A mad-cap comedy full of surprises
By Charlene Baldridge | GSD Reporter
A woman of a certain age interviews Phil Johnson and Ruff Yeager about the new comedy they’ve co-written, “She-Rantulas from Outer Space—in 3D!”
Longtime friends, Phil Johnson and Ruff Yeager are two of San Diego’s funniest men, gay or straight, on stage or off. Sitting with them in the Diversionary Theatre lobby is like defining two kittens in a burlap sack.
Johnson recently completed a run as Bottom in Intrepid Shakespeare’s “A Midsummer Night’s Dream, the Musical,” and Yeager just returned from acting in the summer productions at Utah Shakespeare Festival. Yeager directs “She-Rantulas,” and Johnson headlines the company as a ‘50s housewife whose pigtailed daughter, Suzie (Tony Houck), is full of surprises.
About three years ago the two began working on a script inspired by Maxwell Anderson’s “The Bad Seed” (the play became a 1956 film) in which they scrambled gender roles. Eventually the script morphed into Johnson and Yeager’s own play with similar themes, principally, “What are we afraid of?” The answer, now and in the ‘50s, is “The Other.”
When investigating the “bad acting” in films of the era, they ran across a movie poster that featured a huge, hairy tarantula. Give that spider a gender switch, mix with fear of the other, and it becomes “She-Rantulas from Outer Space—in 3D!” Johnson terms the work a mix of farce and satire – a new genre called “fartire.”
The production features some of San Diego’s finest comedians. In addition to Johnson as the All-American Mother, Tony Houck as her daughter, Suzie; Andy Collins as Harry/Harriet; Melinda Gilb as Flora, Gladys et al; and Fred Harlow as Fred/Frieda.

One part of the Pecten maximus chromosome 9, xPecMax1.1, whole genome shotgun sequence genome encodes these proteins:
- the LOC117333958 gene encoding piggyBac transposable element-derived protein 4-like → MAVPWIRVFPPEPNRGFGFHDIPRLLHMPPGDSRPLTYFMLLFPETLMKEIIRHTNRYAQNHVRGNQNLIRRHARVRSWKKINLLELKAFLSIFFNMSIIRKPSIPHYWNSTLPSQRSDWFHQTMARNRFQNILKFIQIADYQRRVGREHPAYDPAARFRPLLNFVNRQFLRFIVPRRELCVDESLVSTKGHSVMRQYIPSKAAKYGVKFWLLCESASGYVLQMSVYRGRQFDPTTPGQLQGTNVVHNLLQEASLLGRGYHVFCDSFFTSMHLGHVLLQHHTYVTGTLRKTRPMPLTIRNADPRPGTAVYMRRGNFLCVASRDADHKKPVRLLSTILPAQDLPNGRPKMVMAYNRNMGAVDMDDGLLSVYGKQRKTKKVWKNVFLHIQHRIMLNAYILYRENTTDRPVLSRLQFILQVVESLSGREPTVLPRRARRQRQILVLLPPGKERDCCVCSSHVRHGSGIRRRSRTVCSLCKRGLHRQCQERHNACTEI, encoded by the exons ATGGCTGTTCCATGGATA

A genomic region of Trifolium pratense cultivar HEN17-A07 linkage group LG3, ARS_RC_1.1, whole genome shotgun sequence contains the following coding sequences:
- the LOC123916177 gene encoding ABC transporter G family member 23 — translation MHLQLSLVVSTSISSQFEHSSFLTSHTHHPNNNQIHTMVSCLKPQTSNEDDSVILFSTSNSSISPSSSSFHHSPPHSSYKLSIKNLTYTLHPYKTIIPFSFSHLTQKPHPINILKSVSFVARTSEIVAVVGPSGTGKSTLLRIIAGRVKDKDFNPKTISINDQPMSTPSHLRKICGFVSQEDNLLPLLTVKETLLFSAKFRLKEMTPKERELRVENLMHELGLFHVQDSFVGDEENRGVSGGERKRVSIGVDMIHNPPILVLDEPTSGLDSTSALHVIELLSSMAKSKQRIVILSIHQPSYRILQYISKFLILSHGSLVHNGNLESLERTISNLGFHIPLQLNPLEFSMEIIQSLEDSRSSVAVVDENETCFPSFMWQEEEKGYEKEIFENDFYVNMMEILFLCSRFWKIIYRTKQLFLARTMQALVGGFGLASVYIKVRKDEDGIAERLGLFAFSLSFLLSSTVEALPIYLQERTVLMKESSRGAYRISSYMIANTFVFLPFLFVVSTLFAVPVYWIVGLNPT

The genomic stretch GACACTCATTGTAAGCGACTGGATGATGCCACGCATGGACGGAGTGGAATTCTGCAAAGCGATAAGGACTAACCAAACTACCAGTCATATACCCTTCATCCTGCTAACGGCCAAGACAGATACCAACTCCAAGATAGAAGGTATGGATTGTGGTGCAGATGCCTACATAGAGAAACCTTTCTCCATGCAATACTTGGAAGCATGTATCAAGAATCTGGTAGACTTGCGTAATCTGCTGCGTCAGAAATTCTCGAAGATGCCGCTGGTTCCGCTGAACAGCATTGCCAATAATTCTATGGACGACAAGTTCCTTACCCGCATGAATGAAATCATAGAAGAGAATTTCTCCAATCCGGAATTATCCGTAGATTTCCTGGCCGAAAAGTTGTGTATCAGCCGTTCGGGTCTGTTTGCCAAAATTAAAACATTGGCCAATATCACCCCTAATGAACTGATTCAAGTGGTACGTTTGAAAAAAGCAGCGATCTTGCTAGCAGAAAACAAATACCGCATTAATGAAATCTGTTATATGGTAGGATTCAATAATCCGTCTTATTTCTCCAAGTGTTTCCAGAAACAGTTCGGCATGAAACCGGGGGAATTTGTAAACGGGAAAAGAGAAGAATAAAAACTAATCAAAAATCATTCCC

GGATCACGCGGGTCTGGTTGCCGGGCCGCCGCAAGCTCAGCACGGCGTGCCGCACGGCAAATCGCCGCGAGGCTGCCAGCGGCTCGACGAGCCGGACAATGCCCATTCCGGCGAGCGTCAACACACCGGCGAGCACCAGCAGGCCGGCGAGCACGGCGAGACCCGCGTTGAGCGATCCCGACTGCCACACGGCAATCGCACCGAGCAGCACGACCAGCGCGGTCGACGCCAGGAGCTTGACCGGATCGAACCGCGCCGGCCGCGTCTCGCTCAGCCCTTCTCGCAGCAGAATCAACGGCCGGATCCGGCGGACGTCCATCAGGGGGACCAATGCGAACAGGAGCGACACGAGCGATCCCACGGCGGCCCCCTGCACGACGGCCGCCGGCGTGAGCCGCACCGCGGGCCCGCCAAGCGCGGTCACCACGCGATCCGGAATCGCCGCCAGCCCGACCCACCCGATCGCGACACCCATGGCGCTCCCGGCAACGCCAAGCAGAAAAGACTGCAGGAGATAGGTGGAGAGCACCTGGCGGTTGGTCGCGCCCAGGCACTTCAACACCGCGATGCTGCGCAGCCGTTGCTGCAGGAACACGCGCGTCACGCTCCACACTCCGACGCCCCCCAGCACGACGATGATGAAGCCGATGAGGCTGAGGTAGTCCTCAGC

Once the punctuation of “She-Rantulas from Outer Space—in 3D!” had been nailed down, the writer asked what one needed to know before attending.
“Wear spatter-proof clothing!” exclaimed Johnson, adding immediately, “Unlike ‘The Long Goodbye, we don’t really splash blood, but people will be killed.”
Yeager says, “But don’t tell people that. We want it to be a surprise. There are lots of surprises.”
Johnson allows there are plenty of just plain surprises, but the visual ones are going to be funny and fantastic. “It’s so much of the era, he says, “fear of Communism, fear of talking about sex, fear of dealing with other people – thick with denial that eventually pops out in front of your face.”
Yeager adds a landlord and his wife with marital problems and an Avon lady who fears those who do not go to church. “It’s all comedy based in human problems.”
Johnson visited Yeager in Utah. They tweaked the script, eliminating only a page, which indicates it was already tight when they went into rehearsal, where they continue to make refinements.
Meanwhile, Johnson has female problems. “It’s so complicated, being a ‘50s woman,” he says. “This isn’t just drag makeup. I’m used to putting on some foundation and that’s it – Go! Collins and Harlow are in the same boat with me – who took my eyelashes?”
Johnson is enamored of his character’s apron, utilitarian tea towel on one side, “and then you turn it around, and it’s an entertaining apron with chiffon and sprinkles! In that world, you know, you have to be ready to change in a second.”
Yeager says the play has its own kind of formal and polite language, full of superlatives like, “’Oh, the thrilling, delicious refinement of your embroidery’s edge!’ when ‘Take a look at that drape’ would do.”
No matter how you say it, spell it or punctuate it, “She-Rantulas” is bound to amuse. Can’t wait for Jennifer Brawn-Gittings’ costumes and Peter Herman’s wigs and makeup design.
“She-Rantulas From Outer Space—in 3D!” plays October 24 (official opening, November 2) through November 17 at Diversionary Theatre, 4545 Park Bvld., diversionary.org or 619-220-0097.